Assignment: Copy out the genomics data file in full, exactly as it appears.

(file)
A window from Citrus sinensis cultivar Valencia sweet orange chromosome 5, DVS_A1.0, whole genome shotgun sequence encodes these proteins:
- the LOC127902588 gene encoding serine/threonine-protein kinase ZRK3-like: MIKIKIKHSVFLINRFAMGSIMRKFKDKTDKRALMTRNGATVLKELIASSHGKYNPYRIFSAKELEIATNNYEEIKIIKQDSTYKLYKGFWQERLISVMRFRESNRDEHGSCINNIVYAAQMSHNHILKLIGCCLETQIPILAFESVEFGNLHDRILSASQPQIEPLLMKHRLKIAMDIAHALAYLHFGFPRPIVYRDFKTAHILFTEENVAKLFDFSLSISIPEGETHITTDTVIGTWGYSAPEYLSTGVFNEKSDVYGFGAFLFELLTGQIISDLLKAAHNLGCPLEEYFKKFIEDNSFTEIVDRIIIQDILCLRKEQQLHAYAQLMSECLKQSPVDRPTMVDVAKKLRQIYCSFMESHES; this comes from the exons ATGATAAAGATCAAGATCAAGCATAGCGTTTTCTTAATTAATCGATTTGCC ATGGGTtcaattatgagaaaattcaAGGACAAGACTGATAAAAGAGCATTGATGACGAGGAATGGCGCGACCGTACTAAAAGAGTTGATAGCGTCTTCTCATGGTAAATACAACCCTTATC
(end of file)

A window from Citrus sinensis cultivar Valencia sweet orange chromosome 5, DVS_A1.0, whole genome shotgun sequence encodes these proteins:
- the LOC127902588 gene encoding serine/threonine-protein kinase ZRK3-like: MIKIKIKHSVFLINRFAMGSIMRKFKDKTDKRALMTRNGATVLKELIASSHGKYNPYRIFSAKELEIATNNYEEIKIIKQDSTYKLYKGFWQERLISVMRFRESNRDEHGSCINNIVYAAQMSHNHILKLIGCCLETQIPILAFESVEFGNLHDRILSASQPQIEPLLMKHRLKIAMDIAHALAYLHFGFPRPIVYRDFKTAHILFTEENVAKLFDFSLSISIPEGETHITTDTVIGTWGYSAPEYLSTGVFNEKSDVYGFGAFLFELLTGQIISDLLKAAHNLGCPLEEYFKKFIEDNSFTEIVDRIIIQDILCLRKEQQLHAYAQLMSECLKQSPVDRPTMVDVAKKLRQIYCSFMESHES; this comes from the exons ATGATAAAGATCAAGATCAAGCATAGCGTTTTCTTAATTAATCGATTTGCC ATGGGTtcaattatgagaaaattcaAGGACAAGACTGATAAAAGAGCATTGATGACGAGGAATGGCGCGACCGTACTAAAAGAGTTGATAGCGTCTTCTCATGGTAAATACAACCCTTATC